“If these folks want a fight, it’s a fight I’m ready to have,” President Barack Obama declared immediately after shocking the US financial markets with strict regulatory plans to prevent banks and financial institutions from profiting from owning, investing in and sponsoring private equity and hedge funds.
It looks like Obama will get just that fight, following widespread skepticism about his proposals. (One private equity real estate professional even described them as being downright “crazy”.)
Whether or not that label is appropriate, Obama’s plans – if eventually backed by the US Congress – need to be seriously challenged, not only because they indirectly blame private equity and hedge funds as one of the causes of the credit crisis in the first place, but also because the new rules would fundamentally alter what banks can do in private equity. For one thing, it is difficult to see how they could continue to operate their own private equity funds.
Private equity funds, including those investing in real estate, operate on the understanding there is an alignment of interest between the investors and the fund sponsors. As part of that alignment, GPs are expected to commit a portion of their own money to ensure they have “skin in the game”. For limited partners, this co-investment is an essential ingredient in the private equity fund structure. Indeed, after the events of the past 18 months, LPs are keen to see co-investments grow rather than decrease.
However, under Obama’s plans, GP co-investment capital in bank-sponsored vehicles could be eliminated completely.
Presenting his ideas yesterday, Obama said banks would no longer be allowed to “own, invest, or sponsor hedge funds, private equity funds, or proprietary trading operations for their own profit, unrelated to serving their customers”. If a financial firm wanted to trade for profit, he said, fine. But “these firms should not be allowed to run these hedge funds and private equities funds” while also benefitting from “the safety net that taxpayers provide, which includes lower-cost capital”.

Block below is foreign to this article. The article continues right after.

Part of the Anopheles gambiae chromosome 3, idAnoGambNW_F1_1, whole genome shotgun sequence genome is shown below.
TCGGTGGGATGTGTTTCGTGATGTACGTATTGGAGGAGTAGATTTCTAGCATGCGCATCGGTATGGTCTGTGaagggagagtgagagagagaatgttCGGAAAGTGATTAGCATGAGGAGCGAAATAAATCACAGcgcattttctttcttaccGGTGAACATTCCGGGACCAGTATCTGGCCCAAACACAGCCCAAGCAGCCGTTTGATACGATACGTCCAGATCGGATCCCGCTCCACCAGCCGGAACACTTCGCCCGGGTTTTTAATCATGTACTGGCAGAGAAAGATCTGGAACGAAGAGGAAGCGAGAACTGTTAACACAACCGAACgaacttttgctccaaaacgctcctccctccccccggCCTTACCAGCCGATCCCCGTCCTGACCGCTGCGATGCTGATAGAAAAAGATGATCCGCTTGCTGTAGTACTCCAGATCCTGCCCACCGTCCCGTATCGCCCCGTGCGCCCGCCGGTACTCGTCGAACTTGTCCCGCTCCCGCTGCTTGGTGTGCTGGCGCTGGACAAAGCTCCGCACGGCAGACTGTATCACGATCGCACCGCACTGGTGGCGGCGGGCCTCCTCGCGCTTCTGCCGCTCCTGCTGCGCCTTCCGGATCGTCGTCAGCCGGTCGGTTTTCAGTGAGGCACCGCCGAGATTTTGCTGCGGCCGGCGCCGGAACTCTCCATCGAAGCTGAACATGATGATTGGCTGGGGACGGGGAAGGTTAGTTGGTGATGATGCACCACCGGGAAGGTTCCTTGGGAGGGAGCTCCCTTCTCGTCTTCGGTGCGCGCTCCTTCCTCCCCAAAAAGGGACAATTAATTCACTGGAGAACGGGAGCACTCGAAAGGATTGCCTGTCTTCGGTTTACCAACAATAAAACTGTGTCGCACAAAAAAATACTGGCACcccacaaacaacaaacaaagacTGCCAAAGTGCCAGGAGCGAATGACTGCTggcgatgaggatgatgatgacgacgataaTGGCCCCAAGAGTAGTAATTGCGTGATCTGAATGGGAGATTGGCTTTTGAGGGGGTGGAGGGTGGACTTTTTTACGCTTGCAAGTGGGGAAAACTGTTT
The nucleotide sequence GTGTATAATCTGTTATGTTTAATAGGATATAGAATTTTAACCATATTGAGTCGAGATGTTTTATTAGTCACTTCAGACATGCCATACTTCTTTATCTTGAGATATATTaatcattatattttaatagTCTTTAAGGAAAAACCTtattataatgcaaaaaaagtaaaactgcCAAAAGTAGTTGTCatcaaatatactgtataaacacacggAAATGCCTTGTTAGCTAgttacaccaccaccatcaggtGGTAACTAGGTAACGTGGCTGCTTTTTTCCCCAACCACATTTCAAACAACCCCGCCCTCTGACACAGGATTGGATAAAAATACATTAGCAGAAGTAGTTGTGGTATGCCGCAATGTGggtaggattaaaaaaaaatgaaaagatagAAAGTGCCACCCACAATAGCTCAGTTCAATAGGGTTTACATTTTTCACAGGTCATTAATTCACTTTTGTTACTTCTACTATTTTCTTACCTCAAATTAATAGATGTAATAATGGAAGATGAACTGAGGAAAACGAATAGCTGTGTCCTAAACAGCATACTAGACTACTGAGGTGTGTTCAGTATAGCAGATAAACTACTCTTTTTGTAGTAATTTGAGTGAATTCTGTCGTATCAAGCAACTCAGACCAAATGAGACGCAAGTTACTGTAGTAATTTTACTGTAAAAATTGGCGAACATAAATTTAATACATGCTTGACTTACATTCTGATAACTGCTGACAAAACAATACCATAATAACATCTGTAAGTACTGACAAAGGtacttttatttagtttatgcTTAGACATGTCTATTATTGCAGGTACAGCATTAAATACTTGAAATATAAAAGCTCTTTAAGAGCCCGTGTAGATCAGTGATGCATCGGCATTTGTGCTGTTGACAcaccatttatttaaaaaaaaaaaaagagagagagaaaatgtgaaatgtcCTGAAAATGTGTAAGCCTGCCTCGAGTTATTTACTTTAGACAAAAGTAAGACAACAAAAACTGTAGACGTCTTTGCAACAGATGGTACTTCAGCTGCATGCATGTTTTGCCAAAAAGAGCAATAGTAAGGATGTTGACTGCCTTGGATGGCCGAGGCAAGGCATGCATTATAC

Although vague, industry professionals told PERE the rules would likely prevent banks from investing in, and potentially profiting from, private equity funds, rather than prohibiting banks from actually managing funds on behalf of investors. In essence, it would put an end to a bank stumping up the GP co-investment. As one real estate banking veteran said: “Banks would probably be allowed to continue as GP, they just wouldn’t be able to invest alongside their LPs. It’s something we’re all watching closely.”
Without GP co-investment though, how would bank-sponsored platforms survive? Will the burden for GP co-investment fall directly on the shoulders of senior (and even junior) management teams?
Granted, the bank-sponsored model has taken a beating in the wake of the credit crisis already. Merrill Lynch and Citigroup have both put up for sale the management companies of their property platforms as they attempt to shed businesses perceived risky post-2008; while Capmark Investments, the private equity real estate and separate account arm of Capmark Financial, which has filed for Chapter 11 bankruptcy protection, is in the process of selling its funds, according to people familiar with the matter. Yet without the ability for GP co-investment, bank-sponsored private equity funds would face an even tougher time attracting third party commitments. They would, in fact, face extinction.
Little though is ever certain in politics. What lies before the industry is not necessarily what will be placed before the US Congress, let alone enacted into law. The industry needs to use this time to ensure private equity, and its cousin private equity real estate, doesn’t become the scapegoat of populist rhetoric. If Obama is prepared for a fight, so should private equity.
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